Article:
LOWY: I just want to point out that the center that Sanya runs has been promoting the notion of long-term training for these students. So we’ve gone down as far as the high school level up to now, but this is our first foray into middle school, and the enthusiasm that was expressed when we visited the University of Maryland was quite impressive.
The last areas that I want to touch upon—and as Tyler said, I will turn the microphone over to Jim Doroshow [director of the NCI Division of Cancer Treatment and Diagnosis]—is the Precision Medicine Initiative in oncology. We had an excellent, vigorous discussion about this at the joint board meeting in June, and we have continued to try to refine and develop it, and we also certainly listened to that discussion and some of the questions and comments that were made there and in other venues.
We have had a workshop on organoids and reprogrammed cell lines that Lou Staudt [director of the Center for Cancer Genomics] organized—that was in July and it was an international workshop with investigators, especially from the United Kingdom and from the Netherlands, participating. At the end of this month, the Frederick Advisory Committee is going to be hearing a presentation from Jim Doroshow on the PMI initiative in general and also on preclinical models, and as well from Warren Kibbe [director of the NCI Center for Biomedical Informatics] on the bioinformatics aspect of it.
The MATCH trial, which was one of the aspects that was highlighted at the June joint board meeting, has now opened, and Jim also went to a meeting last week that was organized for White House officials. Jim is going to give us an update on the MATCH trial and that meeting at the White House.
JAMES DOROSHOW: Many thanks, Doug. First, I want to thank all of the individuals across the country who have made the launch of the MATCH trial, not only a major undertaking, but a major success.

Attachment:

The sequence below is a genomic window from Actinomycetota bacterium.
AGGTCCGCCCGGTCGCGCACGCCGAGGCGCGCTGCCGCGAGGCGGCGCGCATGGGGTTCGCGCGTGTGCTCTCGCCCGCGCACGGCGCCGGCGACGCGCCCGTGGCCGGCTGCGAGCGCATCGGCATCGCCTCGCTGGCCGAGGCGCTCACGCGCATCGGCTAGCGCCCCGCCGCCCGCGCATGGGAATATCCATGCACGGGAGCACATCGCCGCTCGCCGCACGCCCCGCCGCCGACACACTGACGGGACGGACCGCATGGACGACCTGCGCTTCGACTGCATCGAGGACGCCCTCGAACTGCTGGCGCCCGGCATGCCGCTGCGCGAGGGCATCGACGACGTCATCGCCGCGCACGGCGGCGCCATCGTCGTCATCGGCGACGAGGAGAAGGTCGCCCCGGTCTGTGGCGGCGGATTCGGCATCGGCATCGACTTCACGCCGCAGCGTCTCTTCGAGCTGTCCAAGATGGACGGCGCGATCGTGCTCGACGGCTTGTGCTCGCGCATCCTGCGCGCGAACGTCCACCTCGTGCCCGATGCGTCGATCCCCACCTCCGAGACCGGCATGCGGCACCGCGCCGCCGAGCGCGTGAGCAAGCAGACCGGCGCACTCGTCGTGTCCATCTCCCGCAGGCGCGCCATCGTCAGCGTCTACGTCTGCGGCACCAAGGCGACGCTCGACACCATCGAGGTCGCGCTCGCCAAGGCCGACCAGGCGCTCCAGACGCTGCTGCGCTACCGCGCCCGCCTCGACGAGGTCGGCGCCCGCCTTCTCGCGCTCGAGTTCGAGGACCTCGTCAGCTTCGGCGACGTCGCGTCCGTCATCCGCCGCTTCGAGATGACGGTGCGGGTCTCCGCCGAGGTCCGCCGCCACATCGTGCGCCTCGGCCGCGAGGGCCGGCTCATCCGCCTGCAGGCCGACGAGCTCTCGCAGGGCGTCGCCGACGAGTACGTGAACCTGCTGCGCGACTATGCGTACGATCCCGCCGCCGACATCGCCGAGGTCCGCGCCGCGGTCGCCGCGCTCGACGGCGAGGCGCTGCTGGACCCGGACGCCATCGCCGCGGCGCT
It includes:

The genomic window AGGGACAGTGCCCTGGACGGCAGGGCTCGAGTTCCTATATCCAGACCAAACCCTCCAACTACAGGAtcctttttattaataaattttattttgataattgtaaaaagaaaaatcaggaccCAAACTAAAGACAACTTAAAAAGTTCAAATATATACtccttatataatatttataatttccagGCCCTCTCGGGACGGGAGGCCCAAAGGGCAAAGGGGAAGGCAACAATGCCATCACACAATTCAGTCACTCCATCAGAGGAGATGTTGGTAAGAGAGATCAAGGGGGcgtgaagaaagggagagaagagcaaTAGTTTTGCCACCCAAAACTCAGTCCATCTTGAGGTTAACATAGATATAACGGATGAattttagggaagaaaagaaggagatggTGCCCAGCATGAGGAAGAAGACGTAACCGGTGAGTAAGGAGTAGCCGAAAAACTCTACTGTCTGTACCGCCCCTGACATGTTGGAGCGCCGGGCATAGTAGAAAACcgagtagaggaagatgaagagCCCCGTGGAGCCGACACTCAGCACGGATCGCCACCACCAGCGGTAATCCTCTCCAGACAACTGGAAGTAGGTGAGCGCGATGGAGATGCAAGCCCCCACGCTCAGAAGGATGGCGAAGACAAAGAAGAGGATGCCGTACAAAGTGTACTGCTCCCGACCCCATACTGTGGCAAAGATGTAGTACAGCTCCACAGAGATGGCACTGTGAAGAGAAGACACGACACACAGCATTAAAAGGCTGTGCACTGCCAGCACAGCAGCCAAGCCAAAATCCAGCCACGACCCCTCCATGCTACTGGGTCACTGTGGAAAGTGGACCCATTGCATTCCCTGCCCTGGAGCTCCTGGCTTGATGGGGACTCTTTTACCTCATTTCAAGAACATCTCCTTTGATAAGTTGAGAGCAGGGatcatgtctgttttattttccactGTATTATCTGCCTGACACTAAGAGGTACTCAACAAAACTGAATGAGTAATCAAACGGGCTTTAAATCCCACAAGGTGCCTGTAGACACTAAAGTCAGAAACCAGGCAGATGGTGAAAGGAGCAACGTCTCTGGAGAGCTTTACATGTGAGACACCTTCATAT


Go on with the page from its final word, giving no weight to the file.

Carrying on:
As many of you know, the trial was actually open to accrual just a few weeks mid-late August. The first two weeks, 60 patients were accrued and accrual continues at the initial 400 plus sites that opened the trial and we expect to actually get close to the 2,000 plus sites in a relatively short period of time.
The initial trial opened with 10 therapeutic arms under the MATCH umbrella. By either the end of this month, or very early in October, another nine clinical trials will be approved, and then several more rapidly thereafter. We think that we will get to at least to the 22 trials stage under the MATCH umbrella relatively soon, and certainly by the end of October.
You might be interested in the following, that is the initial accrual, most of it has actually been at our community sites that have been very interested in participating and have shown their ability to obtain fresh tumor biopsies in the community and get those materials to our quality control site at MD Anderson, and then to have the analyses performed.
I would be absolutely remiss if I didn’t say a word about what has been a remarkable collaboration between NCI staff and the ECOG-ACRIN staff that have made the processing of materials in as short as nine to 10 days from the time of biopsy possible with a great deal of work in the middle, over the past year and a half to make that happen.
We’re very happy that this has launched so well, we’re very hopeful that the accrual continues, and we will continue to negotiate; and we are continuing to negotiate with a variety of additional pharmaceutical concerns to bring new arms under the MATCH umbrella.
Let me say a very brief word or two about last Friday—I was fortunate enough to brief a group of White House staff about not just the MATCH trial, but also the oncologic aspects of the Precision Medicine Initiative and they were very, very supportive, very interested—not only the clinical trials aspects that we hope to continue and expand, in fact, as new observations are made in the context of NCI MATCH, but also the basic attempt to try to develop more models that are relevant to both drug resistance and to a variety of tumors that are not well represented in current collections of PDX and other models for cell lines and xenografts.
I don’t think Dr. Kibbe knows this, but the most questions that I got were on the IT aspects of the Precision Medicine Initiative. I did the best I could under the circumstances—I’m just delighted that I know what a petabyte is—but they’re going to contact Warren more for further information.